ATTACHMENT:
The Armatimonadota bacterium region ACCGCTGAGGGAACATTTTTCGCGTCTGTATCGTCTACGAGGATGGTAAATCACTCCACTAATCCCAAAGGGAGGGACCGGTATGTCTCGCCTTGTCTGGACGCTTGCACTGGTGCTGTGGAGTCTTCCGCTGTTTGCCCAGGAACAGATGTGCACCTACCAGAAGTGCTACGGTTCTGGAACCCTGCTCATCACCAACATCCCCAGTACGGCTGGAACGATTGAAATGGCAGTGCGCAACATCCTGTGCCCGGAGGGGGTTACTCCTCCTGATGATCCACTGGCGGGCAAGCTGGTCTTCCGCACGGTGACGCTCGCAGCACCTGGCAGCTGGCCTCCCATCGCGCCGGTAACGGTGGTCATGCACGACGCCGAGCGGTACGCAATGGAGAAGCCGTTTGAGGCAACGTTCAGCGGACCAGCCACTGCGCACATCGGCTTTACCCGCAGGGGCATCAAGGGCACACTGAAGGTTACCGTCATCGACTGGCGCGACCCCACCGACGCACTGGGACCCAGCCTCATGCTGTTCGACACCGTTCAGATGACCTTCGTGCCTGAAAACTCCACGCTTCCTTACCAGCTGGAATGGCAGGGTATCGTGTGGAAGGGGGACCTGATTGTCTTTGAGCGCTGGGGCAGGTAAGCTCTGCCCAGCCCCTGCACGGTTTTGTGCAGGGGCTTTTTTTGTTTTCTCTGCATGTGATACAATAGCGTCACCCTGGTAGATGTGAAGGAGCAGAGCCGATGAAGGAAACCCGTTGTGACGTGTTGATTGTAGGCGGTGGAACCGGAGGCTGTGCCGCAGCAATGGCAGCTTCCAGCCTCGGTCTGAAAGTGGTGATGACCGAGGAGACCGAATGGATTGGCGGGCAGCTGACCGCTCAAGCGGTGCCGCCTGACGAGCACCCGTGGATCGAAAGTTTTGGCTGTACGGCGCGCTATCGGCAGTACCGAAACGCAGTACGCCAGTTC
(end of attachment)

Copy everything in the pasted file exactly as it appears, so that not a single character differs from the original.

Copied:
The Armatimonadota bacterium region ACCGCTGAGGGAACATTTTTCGCGTCTGTATCGTCTACGAGGATGGTAAATCACTCCACTAATCCCAAAGGGAGGGACCGGTATGTCTCGCCTTGTCTGGACGCTTGCACTGGTGCTGTGGAGTCTTCCGCTGTTTGCCCAGGAACAGATGTGCACCTACCAGAAGTGCTACGGTTCTGGAACCCTGCTCATCACCAACATCCCCAGTACGGCTGGAACGATTGAAATGGCAGTGCGCAACATCCTGTGCCCGGAGGGGGTTACTCCTCCTGATGATCCACTGGCGGGCAAGCTGGTCTTCCGCACGGTGACGCTCGCAGCACCTGGCAGCTGGCCTCCCATCGCGCCGGTAACGGTGGTCATGCACGACGCCGAGCGGTACGCAATGGAGAAGCCGTTTGAGGCAACGTTCAGCGGACCAGCCACTGCGCACATCGGCTTTACCCGCAGGGGCATCAAGGGCACACTGAAGGTTACCGTCATCGACTGGCGCGACCCCACCGACGCACTGGGACCCAGCCTCATGCTGTTCGACACCGTTCAGATGACCTTCGTGCCTGAAAACTCCACGCTTCCTTACCAGCTGGAATGGCAGGGTATCGTGTGGAAGGGGGACCTGATTGTCTTTGAGCGCTGGGGCAGGTAAGCTCTGCCCAGCCCCTGCACGGTTTTGTGCAGGGGCTTTTTTTGTTTTCTCTGCATGTGATACAATAGCGTCACCCTGGTAGATGTGAAGGAGCAGAGCCGATGAAGGAAACCCGTTGTGACGTGTTGATTGTAGGCGGTGGAACCGGAGGCTGTGCCGCAGCAATGGCAGCTTCCAGCCTCGGTCTGAAAGTGGTGATGACCGAGGAGACCGAATGGATTGGCGGGCAGCTGACCGCTCAAGCGGTGCCGCCTGACGAGCACCCGTGGATCGAAAGTTTTGGCTGTACGGCGCGCTATCGGCAGTACCGAAACGCAGTACGCCAGTTC